The Greatest Mysteries of All Time

It’s lucky you’re here...

13.7 billion years ago, the universe was born in a cosmic fireball. Roughly 10 billion years later, the planet we call Earth gave birth to life, which eventually led to you. The probability of that sequence of events is absolutely minuscule, and yet it still happened. Take a step back from the unlikeliness of your own personal existence and things get even more mind-boggling.

Am I a Hologram?
Take a look around you. The walls, the chair you're sitting in, your own body - they all seem real and solid. Yet there is a possibility that everything we see in the universe - including you and me - may be nothing more than a hologram. It sounds preposterous, yet there is already some evidence that it may be true, and we could know for sure within a couple of years. If it does turn out to be the case, it would turn our common-sense conception of reality inside out. The idea has a long history, stemming from an apparent paradox posed by Stephen Hawking's work in the 1970s. He discovered that black holes slowly radiate their mass away.

Is There More Than One Me?
Far, far away, in a galaxy with a remarkable resemblance to the Milky Way, is a star that looks remarkably like the sun. And on the star's third planet, which looks like a twin of the Earth, lives someone who, for all the world, is you. Not only do they look the same as you and lead an identical life, they are reading this exact same article - in fact, they are focused on this very line. Weird? In fact, there are an infinite number of galaxies that look just like our own, containing infinite copies of you and your loved ones leading lives, up until this moment, that are absolutely identical to yours. The existence of these parallel worlds is not just idle speculation.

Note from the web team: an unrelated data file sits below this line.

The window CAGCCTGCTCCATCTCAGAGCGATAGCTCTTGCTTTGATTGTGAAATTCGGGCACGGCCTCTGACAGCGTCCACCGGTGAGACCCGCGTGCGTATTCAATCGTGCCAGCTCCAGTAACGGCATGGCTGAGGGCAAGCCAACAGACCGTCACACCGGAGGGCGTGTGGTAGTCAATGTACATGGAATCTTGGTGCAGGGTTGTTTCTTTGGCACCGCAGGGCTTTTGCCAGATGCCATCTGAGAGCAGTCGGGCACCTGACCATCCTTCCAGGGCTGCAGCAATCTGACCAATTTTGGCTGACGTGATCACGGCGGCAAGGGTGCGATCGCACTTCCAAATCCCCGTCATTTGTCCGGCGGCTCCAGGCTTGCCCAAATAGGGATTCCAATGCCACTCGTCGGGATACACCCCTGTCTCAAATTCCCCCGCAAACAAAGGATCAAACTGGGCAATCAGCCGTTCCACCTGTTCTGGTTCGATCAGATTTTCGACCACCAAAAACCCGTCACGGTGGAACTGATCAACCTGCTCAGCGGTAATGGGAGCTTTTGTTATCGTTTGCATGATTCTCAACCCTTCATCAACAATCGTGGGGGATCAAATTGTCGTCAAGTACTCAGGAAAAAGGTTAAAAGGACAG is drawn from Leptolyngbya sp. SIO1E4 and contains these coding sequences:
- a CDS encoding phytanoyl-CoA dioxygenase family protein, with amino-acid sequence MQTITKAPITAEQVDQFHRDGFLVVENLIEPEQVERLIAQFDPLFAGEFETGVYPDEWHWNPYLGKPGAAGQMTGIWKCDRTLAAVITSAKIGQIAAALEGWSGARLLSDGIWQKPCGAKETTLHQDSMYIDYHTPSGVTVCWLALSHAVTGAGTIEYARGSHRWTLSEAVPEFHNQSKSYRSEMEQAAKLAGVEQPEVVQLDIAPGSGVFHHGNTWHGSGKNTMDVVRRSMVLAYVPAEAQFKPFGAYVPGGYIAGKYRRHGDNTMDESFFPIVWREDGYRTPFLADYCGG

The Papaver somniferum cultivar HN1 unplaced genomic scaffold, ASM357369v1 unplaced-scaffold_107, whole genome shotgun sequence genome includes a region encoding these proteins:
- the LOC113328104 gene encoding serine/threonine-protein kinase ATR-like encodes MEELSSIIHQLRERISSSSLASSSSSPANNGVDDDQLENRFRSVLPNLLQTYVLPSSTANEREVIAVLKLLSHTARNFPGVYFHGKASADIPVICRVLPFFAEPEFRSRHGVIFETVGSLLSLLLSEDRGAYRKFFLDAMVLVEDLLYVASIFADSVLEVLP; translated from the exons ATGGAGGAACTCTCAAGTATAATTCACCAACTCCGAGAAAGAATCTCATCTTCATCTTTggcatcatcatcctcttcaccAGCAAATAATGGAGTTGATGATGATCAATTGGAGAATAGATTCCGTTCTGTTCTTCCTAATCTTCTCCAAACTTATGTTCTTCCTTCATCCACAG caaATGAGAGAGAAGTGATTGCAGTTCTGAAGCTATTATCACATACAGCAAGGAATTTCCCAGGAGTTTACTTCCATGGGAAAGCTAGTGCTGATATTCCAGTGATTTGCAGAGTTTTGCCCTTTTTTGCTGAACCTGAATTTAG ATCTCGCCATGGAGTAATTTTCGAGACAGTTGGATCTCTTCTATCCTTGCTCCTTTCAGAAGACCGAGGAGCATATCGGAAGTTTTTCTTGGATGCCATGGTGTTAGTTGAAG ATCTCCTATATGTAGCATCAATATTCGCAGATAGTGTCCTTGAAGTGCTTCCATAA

What is the Self?
It's there when we wake up and slips away when we fall asleep, maybe to reappear in our dreams. It's that feeling we have of being anchored in a body we own and control and perceive the world from within. It's the feeling of personal identity that stretches across time, from our first memories, via the here and now, to some imagined future. It's all of these tied into a coherent whole. It's our sense of self. Humans have pondered the nature of the self for millennia. Is it real or an illusion? And if real, what is it, and where do we find it? Different philosophical traditions have reached radically different conclusions.

Am I a Zombie?
Philosopher René Descartes hit the nail on the head when he wrote "cogito ergo sum". The only evidence you have that you exist as a self-aware being is your conscious experience of thinking about your existence. Beyond that you're on your own. You cannot access anyone else's conscious thoughts, so you will never know if they are self-aware. That was in 1644 and little progress has been made since. If anything, we are even less sure about the reality of our own existence. It is not so long ago that computers became powerful enough to let us create alternative worlds. We have countless games and simulations that are, effectively, worlds within our world. As technology improves, these simulated worlds will become ever more sophisticated.


The "original" universe will eventually be populated by a near-infinite number of different worlds.


Kemo D. 7

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